Before clocks or insanity, the word “cuckoo” referred to a bird. This species, far from being insane, may be described as having a touch of diabolical brilliance.
Roadrunners are part of the Cuculidae family, which has 147 species. The little mangrove cuckoo of coastal Mexico and the Caribbean, with its blue speckled tail feathers, to the guira cuckoo of central and western South America, with its safety-orange beak and punk rock crest. They prefer densely forested, wooded, and thickety settings with plenty of leafy trees to hide under. Except for Antarctica, they can be found in every country.
The smallest is the Southeast Asian, New Guinean, and eastern Australian bronze cuckoo, which is just six inches long and weighs little over half an ounce. The biggest is the channel-billed cuckoo, which is found in Australia, New Zealand, New Guinea, and Indonesia and is around two feet long and weighs 1.3 pounds. These majestic birds are known as “flying walking sticks” because of their huge, curved bills, which are similar to those of a hornbill.
The cuckoo’s food varies by species, but most insects are on the menu, particularly the prickly, hairy caterpillars that other birds avoid. Cuckoos shed their stomach linings on a regular basis to tackle this problem. Fruit is eaten by Indian and channel-billed cuckoos, whereas guira cuckoos seek for tiny frogs and animals. Some cuckoos consume the young of other birds.
Their sounds vary widely as well, although the humorous German clocks named after the species replicate the cry of the common cuckoo, which may be found in Europe, much of Asia, and Central and Southern Africa.
Cuckoo wooing differs depending on the species. At two years old, male and female common cuckoos are ready to mate, and both sexes mate with several partners. Only during the mating season, from April to September, do they produce their calls. Females answer with a bubbling sound while males stretch their wings, fan their tails, and bob their heads.
Prospective suitors give tasty caterpillars to the lucky females of the Diederik cuckoo species. Female channel-billed cuckoos will cry out to a male, who will react by bringing her an insect.
The size of a cuckoo’s clutch varies by species, but the common cuckoo, for example, lays 12 to 20 eggs every season, which hatch in 11 to 13 days.
Brood parasitism is the practice of cuckoos depositing their eggs in the nests of other birds. Some are non-obligate brood parasites, which means they will lay their eggs in other species’ nests or on their own. Obligate brood parasites, such as the European cuckoo, have lost their capacity to build nests and must therefore lay all of their eggs in the nests of other birds.
These cuckoos don’t have to worry about brooding or parenting their eggs since they pawn them off on other birds. The cuckoo chicks may even be kicked out of the nest by the cuckoo hatchling. It sounds like a complete nest full of the host’s kids, which fools the host parent into feeding it. It’s even fed more since it sounds like there are more chicks.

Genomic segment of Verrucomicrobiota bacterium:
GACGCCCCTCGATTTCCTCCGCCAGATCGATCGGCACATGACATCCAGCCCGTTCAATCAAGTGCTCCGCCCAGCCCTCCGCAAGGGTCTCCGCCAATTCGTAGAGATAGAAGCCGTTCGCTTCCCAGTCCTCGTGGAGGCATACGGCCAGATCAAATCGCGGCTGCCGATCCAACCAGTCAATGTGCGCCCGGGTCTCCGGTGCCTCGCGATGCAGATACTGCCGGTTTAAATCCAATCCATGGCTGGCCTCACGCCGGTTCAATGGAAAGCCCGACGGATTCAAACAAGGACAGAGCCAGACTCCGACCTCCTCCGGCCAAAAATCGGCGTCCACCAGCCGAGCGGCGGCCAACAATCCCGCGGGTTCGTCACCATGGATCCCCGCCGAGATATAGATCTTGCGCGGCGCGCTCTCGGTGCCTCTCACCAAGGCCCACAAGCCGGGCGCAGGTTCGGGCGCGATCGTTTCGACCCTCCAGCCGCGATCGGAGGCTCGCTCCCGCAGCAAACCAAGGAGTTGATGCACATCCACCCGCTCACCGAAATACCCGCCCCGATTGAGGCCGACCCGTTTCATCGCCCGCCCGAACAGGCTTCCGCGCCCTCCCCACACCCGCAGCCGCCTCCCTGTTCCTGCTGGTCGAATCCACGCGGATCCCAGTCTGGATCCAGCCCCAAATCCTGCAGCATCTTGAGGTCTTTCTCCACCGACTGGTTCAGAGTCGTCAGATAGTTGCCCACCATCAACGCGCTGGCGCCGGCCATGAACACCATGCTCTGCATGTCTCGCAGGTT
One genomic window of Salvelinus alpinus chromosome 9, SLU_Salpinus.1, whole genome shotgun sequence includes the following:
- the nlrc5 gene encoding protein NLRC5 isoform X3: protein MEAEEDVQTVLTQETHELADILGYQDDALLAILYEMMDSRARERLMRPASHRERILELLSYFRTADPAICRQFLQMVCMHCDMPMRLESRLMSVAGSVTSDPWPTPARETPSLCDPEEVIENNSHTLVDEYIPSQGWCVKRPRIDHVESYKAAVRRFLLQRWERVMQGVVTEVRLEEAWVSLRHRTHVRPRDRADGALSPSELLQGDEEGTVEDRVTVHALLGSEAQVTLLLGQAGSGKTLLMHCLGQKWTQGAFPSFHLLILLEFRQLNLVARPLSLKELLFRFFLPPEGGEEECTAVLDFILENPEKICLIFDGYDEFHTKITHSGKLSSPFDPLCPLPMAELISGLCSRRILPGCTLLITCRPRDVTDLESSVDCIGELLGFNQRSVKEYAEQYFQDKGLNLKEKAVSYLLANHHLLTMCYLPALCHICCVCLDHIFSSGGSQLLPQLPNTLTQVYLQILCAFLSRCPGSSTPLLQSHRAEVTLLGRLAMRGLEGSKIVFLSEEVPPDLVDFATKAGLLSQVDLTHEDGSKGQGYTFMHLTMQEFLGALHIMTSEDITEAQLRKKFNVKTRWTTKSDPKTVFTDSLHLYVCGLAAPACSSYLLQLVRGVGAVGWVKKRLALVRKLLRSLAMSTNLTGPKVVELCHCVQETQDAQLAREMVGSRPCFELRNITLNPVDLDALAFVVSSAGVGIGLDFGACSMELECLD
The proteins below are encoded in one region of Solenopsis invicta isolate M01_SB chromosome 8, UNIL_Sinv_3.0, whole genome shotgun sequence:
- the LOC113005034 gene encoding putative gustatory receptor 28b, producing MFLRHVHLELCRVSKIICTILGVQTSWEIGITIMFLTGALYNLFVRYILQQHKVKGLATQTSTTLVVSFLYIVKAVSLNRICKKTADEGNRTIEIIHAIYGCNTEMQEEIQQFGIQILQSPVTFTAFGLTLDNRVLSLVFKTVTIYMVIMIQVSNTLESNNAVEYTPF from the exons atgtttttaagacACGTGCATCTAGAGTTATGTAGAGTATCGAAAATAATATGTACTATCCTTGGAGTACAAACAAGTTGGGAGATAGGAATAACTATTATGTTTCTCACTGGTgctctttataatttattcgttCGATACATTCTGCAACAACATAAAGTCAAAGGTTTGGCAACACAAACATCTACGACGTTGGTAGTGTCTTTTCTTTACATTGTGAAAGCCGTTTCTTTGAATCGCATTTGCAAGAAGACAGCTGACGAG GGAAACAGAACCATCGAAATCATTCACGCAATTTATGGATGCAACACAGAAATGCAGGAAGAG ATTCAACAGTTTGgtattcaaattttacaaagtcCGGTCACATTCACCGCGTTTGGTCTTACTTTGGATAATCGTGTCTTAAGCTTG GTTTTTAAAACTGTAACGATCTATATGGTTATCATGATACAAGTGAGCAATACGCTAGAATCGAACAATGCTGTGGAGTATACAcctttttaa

Each cuckoo species has its own preferences for which host species it will lay its eggs on. Some cuckoo species’ females have evolved a wide range of egg colours in order to outsmart hosts that are prone to toss unusual eggs out of their nests.
Approximately 77 percent of cuckoo species are classified as Least Concern by the International Union for Conservation of Nature. Nonetheless, some areas have seen population losses. The cuckoo population in the United Kingdom, for example, has decreased by 65 percent, which could be due to a variety of factors, including climate-related changes such as droughts caused by warmer weather, which have reduced the number of insects, leaving the cuckoo with less food and energy to return to Africa at the end of mating season.
Cuckoos are small to medium-sized birds. They can grow to be 12.6 to 14.1 inches long and 2.1 ounces in weight.
The colour of their feathers distinguishes men and females. Males’ upper bodies are bluish to grey, and their white bellies have black lines running through them. Some girls may have the appearance of men, with the exception of buff colored breasts with black lines. Other females are reddish brown or fully coated in dark bands. Cuckoos in their infancy are slate-grey and reddish brown in appearance.
The connection between the words “cuckoo” and “crazy” may stem from a myth in which birds construct a “cuckoo cloud country” to keep gods and mortals apart. The concept evolved to denote a fantastical, fictitious realm. By the twentieth century, it had been reduced to “cuckoo,” which meant “mad.”
Four common cuckoos flew 7,500 kilometres from Mongolia to southern Africa in 2020, making it one of the world’s longest land bird migrations.
A female cuckoo may make a chuckling-type cry that sounds like a sparrowhawk, the reed warbler’s predator, while depositing her egg in the nest of a reed warbler. The cuckoo’s call attracts the bird’s attention, allowing her extra time to place her egg in the nest.
Cuckoo eggs are placed in the nests of reed warblers, meadow pipits, and dunnock birds, while 90 percent of cuckoo eggs are laid in the nests of reed warblers, meadow pipits, and dunnock birds. Cuckoo selects nests that have eggs that are the most comparable to the eggs she produces.
— Bronwyn Reynolds, Fizzin